Sepia is a reddish-brown color originally obtained from early-century photographs edited with sepia inks. That is, the ink is extracted from the squid. As with many things, the old becomes new again and there is a craze to shoot sepia images with more modern cameras. Digital makes it easy. With programs like Photoshop Elements, the photographer can quickly create a convincing sepia effect that takes us back to older photos.
- Creating a sepia effect
- Add a sepia tone
- Add noise
- Add a vignette
- Last antique sepia photo
Creating a sepia effect
Keep in mind that there are many ways to achieve a sepia effect. This tutorial will show you the easiest way and then show you how to age a photo if necessary. Some versions of Photoshop Elements have a controlled sepia effect, but to be honest, doing it yourself is very easy and gives you more control over the result.
Keep in mind that this tutorial was written with Photoshop Elements 10, but should work in almost any version (or other program).
Add a sepia tone
Open the photo you want to use and then open the menu Adjust Hue/Saturation . This can be done using keyboard shortcuts (Mac: Command U pc: Control-U ) or with Navigate to the menu items: Enhance – Adjust Color – Adjust Hue/Saturation .
When the menu opens Hue saturation check the box next to colorize . Now move the slider tint around 31. This value will vary slightly depending on your personal preference, but keep it close. Remember, there were differences in the original sepia method based on a number of factors, such as how much ink was used and now the amount of weathered photos that have suffered over the years. Just keep it in the reddish brown range. Now use the slider Saturation and reduce the strength of the color. Again, around 31 is a good rule of thumb, but it will vary slightly depending on personal preference and the lighting of your original photo. You can further adjust the slider Ease if you want.
That’s it, you’re done with the sepia effect. Ultra-light sepia tone. Now we continue to age the photo to enhance the vintage feel.
Go to the top menu bar and follow the instructions Filter – Noise – Add Noise . When the menu opens Add noise , you will see that choosing is very easy. Now if you look at the image above, you will see two instances of the Add Noise dialog box. When using a controlled sepia effect, the noise version on the right is used by default. This will add color noise to your sepia photo. It ruins the effect in my opinion. You just got rid of other tones; you don’t want them back. So click monochromatic at the bottom of the dialog box (indicated by the arrow in the example on the left). This ensures that you’ve just added grayscale noise to better match the sepia effect. uniform and Gaussian influence the nature of the sound and his personal preferences. Try both and see which one you prefer. Then use the slider Quantity adjust the amount of noise added. You will need a small amount (about 5 percent) for most photos.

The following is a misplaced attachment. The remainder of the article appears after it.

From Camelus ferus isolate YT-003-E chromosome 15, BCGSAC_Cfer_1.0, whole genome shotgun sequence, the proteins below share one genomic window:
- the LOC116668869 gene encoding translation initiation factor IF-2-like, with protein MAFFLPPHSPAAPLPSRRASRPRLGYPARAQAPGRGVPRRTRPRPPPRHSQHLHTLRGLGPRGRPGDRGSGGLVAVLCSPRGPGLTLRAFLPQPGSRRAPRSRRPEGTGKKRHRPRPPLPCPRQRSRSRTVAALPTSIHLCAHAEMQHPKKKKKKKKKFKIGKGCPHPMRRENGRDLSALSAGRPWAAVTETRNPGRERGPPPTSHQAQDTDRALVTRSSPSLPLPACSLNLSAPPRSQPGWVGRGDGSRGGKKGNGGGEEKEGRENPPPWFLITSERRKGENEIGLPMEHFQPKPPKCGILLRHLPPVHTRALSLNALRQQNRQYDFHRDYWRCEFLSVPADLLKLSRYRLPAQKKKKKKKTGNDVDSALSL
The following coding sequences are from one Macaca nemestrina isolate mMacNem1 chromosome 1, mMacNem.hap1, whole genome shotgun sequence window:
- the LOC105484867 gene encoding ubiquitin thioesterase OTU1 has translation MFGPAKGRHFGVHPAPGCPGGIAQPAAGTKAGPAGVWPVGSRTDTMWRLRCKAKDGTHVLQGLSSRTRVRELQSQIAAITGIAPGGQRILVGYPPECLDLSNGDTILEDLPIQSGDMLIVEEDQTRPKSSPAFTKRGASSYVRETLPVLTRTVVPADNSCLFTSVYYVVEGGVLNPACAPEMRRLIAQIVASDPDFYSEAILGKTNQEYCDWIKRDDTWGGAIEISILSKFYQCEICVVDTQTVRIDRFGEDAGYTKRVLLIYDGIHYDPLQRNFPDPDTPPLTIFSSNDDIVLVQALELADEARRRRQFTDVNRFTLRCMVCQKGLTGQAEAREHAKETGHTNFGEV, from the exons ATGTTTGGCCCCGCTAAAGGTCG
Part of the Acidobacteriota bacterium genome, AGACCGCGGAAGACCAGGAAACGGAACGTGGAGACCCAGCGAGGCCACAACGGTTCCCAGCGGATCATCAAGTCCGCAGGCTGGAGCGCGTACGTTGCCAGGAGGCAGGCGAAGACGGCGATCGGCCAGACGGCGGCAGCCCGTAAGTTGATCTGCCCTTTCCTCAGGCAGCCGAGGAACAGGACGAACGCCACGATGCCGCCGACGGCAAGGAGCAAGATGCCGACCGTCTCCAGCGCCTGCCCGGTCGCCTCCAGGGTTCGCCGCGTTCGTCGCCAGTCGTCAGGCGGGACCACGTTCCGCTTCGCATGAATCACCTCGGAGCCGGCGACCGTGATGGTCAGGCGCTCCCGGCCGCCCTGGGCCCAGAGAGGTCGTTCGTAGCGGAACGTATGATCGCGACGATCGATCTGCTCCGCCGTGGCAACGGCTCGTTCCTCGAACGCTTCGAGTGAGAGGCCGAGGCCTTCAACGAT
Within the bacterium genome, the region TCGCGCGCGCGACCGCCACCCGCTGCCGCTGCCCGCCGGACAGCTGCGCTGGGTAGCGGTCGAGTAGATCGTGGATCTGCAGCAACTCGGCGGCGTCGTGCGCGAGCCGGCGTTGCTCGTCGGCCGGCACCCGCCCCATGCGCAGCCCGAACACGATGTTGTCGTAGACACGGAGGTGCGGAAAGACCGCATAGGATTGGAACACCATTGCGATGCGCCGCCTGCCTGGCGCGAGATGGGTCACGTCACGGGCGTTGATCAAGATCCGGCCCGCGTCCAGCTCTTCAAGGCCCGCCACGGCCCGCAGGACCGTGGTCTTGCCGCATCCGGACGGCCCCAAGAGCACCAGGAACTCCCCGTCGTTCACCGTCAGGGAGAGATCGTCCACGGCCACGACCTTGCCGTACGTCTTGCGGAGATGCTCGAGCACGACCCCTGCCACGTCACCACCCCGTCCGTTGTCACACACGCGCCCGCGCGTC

Add a vignette
Vignette wasn’t always an artistic choice, it’s just something that came out of the cameras of the time. Essentially, all lenses are round, projecting a circular image onto the film/sensor. The sensor/film is actually smaller than the fully projected image. As the projected image approaches film/sensor size, you will begin to see light loss at the edge of the circular image. This vignetting method will create that more organic vignetting style rather than the rigid shapes often added to images today.
Open the menu to get started Filter and choose Correcting Camera Distortion . Instead of fixing the lens bug, we’re going to add it back. Open the “Camera Distortion” menu to the section Vignette and use sliders Quantity and center to darken the edges of the photo. Remember this doesn’t look like a solid oval, it’s a more natural vignette style that will give an antique look to the photo.
Last antique sepia photo
That’s all. You’ve resized and aged your photo sepia. As mentioned before, there are many ways to do this, but this is the easiest. Another simple change that gives a slightly different result is to start by removing the color from the photo/converting to black and white. This adds extra tonal control if you have a photo with complex lighting.